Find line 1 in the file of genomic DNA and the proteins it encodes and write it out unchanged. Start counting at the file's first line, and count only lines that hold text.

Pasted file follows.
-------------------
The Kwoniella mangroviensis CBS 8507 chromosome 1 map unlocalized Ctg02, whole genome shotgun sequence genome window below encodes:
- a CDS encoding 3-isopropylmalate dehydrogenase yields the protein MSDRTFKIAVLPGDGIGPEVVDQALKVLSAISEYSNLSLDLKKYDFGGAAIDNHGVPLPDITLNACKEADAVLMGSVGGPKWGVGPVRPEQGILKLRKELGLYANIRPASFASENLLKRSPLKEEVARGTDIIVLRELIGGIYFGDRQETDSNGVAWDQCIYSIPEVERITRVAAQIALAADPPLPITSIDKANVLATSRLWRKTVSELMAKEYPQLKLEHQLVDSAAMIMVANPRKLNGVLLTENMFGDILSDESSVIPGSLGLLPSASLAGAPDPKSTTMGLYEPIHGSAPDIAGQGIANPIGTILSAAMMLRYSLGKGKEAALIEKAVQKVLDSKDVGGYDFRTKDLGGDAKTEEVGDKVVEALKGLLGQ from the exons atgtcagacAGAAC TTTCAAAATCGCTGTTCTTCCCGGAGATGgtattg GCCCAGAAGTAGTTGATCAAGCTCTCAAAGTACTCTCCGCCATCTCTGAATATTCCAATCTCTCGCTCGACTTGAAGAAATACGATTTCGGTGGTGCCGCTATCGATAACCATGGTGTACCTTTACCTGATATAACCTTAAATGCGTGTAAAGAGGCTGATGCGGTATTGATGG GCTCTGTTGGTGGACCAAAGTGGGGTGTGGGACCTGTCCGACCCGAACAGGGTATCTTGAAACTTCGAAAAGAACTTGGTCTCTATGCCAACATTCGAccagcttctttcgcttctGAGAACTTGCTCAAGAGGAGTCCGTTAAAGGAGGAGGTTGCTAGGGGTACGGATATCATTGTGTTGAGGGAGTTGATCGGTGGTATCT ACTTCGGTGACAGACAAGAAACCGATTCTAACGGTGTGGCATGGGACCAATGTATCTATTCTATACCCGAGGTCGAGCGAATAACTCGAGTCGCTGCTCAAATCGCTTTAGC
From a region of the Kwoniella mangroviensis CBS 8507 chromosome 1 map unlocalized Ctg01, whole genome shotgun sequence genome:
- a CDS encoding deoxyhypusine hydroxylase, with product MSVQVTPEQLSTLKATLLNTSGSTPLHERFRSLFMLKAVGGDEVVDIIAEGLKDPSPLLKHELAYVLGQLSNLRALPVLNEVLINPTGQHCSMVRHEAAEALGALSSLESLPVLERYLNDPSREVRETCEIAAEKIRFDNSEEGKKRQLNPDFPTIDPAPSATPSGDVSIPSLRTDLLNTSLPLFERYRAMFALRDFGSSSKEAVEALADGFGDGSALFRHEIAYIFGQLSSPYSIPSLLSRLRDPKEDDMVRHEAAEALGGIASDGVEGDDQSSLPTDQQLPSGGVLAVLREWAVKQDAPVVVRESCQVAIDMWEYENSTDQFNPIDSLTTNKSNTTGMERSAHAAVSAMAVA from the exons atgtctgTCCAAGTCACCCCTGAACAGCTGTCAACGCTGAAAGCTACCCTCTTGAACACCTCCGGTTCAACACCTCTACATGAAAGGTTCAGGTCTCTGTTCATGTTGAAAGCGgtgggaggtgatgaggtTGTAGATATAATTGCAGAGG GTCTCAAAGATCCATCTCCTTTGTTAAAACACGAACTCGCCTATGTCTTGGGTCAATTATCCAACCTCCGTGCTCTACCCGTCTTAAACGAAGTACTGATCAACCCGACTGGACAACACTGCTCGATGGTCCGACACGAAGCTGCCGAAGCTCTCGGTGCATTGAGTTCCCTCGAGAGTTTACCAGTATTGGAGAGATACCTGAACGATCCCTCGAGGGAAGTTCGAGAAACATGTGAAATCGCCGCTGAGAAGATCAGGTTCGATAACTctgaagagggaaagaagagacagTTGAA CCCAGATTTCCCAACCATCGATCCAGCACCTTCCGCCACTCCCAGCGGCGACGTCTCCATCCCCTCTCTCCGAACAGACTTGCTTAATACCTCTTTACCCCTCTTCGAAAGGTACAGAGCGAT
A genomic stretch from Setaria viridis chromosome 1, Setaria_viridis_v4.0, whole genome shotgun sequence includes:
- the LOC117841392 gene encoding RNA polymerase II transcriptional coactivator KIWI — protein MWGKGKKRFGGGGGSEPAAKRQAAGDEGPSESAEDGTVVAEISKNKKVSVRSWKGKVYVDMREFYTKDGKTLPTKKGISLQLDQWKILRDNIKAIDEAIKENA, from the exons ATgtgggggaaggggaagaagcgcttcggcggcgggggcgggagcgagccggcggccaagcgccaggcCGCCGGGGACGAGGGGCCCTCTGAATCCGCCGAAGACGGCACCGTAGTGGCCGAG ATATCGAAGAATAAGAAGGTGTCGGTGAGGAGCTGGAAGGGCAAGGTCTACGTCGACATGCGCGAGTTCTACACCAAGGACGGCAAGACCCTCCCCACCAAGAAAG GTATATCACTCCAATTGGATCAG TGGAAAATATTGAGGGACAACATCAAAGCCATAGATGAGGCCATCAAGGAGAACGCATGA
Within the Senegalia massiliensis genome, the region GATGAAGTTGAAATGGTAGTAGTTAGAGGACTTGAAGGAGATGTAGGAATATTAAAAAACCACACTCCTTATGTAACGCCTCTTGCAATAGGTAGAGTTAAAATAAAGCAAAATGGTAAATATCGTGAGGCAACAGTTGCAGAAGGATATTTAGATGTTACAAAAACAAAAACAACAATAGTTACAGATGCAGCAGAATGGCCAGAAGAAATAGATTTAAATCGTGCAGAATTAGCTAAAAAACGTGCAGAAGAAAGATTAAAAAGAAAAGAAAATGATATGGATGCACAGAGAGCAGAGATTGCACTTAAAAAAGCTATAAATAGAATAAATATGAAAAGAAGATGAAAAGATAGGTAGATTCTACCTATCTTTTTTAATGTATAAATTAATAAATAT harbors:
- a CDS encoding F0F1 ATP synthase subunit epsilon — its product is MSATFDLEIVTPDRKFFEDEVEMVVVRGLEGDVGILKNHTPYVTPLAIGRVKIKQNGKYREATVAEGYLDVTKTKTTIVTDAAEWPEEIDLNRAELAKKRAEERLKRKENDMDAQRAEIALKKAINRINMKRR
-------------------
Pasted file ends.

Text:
The Kwoniella mangroviensis CBS 8507 chromosome 1 map unlocalized Ctg02, whole genome shotgun sequence genome window below encodes: